# Assuming true equals 1

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I hate asking dumb questions, but this has me curious. I use C/C++ with the MSVC.net compiler, and my program will be compiled with it only. I'm not so much worried about different compiler behavior, but any information about such things would also be interesting. Anyway, my concern isn't whether the defined value for 'TRUE' or 'true' is 1. It's whether the return values of a bool statement is always 1. Here are some examples: int value = ( number < max ); int value = ( max < number ); int value = ( number & max ); // I know this will not always be 1 or 0 - but not really a bool statement int value = ( number == max && max > 6 ); Is it safe to assume a 1 or 0 with most conditional statements? This is what I'm currently doing in my code, after some conditional statements, and I'm wondering how dumb this type of thing looks: value = ( value ) ? 1 : 0; Thanks for any information.

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According to the C++ standard (Section 4.7 paragraph 4 for those who care), during integral conversions, true is always converted to 1 and false is always converted to 0.

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In C++ bool is guaranteed to be 0 or 1 and boolean expressions yield bool's as results.

value = ( value ) ? 1 : 0;

You need something like that if you want to guarantee that value is 1 or 0 and value is not a bool.
Here's a method without any branches:
value = !!vaule;
or
value = (bool)value;
ought to work too.

If value is a bool then it's already 0 or 1.

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Thanks for the quick replies. I really appreciate it :)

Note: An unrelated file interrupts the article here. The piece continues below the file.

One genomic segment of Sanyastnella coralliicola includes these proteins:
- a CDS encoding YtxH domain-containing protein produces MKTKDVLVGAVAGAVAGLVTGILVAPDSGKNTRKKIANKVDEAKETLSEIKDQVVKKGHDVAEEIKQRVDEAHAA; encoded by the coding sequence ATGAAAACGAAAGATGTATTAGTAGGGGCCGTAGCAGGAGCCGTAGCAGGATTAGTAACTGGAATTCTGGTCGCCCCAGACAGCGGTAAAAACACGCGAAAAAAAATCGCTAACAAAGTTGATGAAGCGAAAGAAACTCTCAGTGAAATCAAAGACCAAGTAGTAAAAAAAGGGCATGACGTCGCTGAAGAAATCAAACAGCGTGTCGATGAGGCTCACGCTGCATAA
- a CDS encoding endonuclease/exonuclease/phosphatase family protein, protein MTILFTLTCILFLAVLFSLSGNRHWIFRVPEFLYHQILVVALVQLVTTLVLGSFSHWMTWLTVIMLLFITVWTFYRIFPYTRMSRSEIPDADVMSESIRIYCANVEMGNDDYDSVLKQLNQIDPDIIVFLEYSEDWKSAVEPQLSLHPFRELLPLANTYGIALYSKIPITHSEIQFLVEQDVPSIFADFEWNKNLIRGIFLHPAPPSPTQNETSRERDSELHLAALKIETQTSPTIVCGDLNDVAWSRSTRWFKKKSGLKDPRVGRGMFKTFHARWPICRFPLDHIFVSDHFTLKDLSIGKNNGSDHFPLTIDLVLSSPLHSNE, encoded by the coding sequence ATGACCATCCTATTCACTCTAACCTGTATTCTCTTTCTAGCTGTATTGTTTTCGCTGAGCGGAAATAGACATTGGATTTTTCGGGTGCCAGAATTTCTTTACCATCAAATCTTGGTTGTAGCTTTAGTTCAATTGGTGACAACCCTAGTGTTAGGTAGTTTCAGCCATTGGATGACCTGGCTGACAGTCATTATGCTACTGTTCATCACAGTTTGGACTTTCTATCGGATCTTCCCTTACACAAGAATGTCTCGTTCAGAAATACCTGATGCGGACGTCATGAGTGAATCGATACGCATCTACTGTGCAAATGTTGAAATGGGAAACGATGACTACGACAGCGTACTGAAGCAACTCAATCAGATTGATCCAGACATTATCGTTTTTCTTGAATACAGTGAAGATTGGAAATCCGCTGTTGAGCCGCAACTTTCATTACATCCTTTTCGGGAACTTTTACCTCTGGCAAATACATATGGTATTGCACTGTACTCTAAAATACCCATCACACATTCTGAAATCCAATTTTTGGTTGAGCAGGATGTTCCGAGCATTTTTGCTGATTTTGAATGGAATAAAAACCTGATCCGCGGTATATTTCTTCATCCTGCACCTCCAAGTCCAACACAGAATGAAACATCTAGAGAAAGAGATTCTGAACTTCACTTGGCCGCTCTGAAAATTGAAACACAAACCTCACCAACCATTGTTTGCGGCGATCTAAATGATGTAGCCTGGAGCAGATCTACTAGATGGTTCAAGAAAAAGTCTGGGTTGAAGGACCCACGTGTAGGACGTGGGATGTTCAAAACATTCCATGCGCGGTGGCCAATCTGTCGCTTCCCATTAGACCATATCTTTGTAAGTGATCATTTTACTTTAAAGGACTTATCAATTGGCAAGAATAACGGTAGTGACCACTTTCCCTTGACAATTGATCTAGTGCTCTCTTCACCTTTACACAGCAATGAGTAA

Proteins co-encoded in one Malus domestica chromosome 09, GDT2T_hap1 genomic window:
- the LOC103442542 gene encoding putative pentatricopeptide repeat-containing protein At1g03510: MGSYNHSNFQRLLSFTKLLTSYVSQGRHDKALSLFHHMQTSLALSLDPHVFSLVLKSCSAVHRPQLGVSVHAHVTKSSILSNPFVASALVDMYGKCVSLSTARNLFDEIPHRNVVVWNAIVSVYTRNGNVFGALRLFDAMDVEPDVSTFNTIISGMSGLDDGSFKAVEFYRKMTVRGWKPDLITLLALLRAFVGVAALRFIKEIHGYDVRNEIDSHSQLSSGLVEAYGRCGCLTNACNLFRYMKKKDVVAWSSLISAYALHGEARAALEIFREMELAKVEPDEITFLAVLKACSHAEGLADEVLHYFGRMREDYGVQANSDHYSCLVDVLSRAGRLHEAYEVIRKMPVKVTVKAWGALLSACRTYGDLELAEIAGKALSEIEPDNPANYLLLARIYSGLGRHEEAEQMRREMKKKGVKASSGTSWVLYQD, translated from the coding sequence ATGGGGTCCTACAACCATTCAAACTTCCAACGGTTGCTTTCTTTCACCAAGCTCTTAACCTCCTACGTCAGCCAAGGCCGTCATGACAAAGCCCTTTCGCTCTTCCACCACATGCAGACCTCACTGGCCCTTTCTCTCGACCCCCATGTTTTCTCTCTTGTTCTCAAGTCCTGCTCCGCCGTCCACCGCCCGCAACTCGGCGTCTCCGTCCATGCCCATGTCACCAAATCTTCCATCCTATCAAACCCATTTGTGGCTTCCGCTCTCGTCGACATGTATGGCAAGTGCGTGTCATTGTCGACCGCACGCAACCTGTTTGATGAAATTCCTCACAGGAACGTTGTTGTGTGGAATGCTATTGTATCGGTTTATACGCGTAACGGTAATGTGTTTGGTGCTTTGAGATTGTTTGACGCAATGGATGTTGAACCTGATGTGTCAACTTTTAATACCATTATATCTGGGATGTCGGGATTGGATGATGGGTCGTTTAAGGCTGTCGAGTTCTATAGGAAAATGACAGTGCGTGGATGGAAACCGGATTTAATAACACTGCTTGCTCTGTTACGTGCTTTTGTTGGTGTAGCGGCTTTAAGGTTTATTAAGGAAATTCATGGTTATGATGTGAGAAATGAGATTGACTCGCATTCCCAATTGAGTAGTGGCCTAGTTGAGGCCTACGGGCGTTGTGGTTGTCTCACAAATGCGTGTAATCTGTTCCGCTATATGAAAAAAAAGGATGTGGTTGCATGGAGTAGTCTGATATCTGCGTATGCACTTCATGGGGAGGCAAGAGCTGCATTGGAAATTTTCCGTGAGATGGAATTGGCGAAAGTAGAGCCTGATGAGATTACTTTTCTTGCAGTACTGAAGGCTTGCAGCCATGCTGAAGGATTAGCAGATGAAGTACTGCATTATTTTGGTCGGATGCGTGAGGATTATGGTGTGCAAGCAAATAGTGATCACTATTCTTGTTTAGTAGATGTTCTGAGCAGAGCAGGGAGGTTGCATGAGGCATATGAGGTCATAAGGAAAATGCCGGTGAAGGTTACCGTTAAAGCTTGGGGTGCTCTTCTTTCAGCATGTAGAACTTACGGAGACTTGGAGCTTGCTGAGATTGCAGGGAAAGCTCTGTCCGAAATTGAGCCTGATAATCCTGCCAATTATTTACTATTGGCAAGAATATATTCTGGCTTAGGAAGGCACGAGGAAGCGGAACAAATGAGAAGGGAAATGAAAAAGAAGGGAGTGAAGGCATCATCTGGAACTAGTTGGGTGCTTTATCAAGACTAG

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I make only the assumptions that true == true, false == false, and true != false. Under C/++, I also assume that integer 0 is considered "false". But I make no bets or assumptions about "true" having any specific value. I've been bit by this under at least one machine language and one VM, so I make no assumptions about how higher-level languages treat it.

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Note that while the expression (foo) is equivalent to the expression (foo ? 1 : 0), I tend to prefer the latter. It makes it more clear that a boolean mapping is occuring and that the result is an integer. Terseness is often counterproductive in C++.

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Quote:
 Original post by SneftelTerseness is often counterproductive in C++.

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Just a small consideration that's easily missed: bool and BOOL aren't the same. BOOL is probably an integral type, and can hold more than just 0 and 1. Similar, TRUE and FALSE are probably not booleans, but integers as well.

CM

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Quote:
 Original post by Conner McCloudJust a small consideration that's easily missed: bool and BOOL aren't the same. BOOL is probably an integral type, and can hold more than just 0 and 1. Similar, TRUE and FALSE are probably not booleans, but integers as well.CM

A simple example is the GetMessage() WinAPI function:
Quote:
 BOOL GetMessage(LPMSG, HWND, UINT, UINT);- If the function retrieves a message other than WM_QUIT, the return value is nonzero.- If the function retrieves the WM_QUIT message, the return value is zero. - If there is an error, the return value is -1.

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In general, you should not need to make such an assumption, and you may make your code harder to maintain by doing so. Also, although this may work in C++, you won't be able to get away with it in a number of other languages. Even in C++ you have to be weary of interfacing with other languages, as true is -1 in VB for example! (See the definition of VARIANT_TRUE in WTYPES.H. I think there's a vTRUE of -1 as well in .NET)

The only thing that really is safe to assume, is that false == 0 and true != 0, and you'd be best to write any expressions in that manner if possible.

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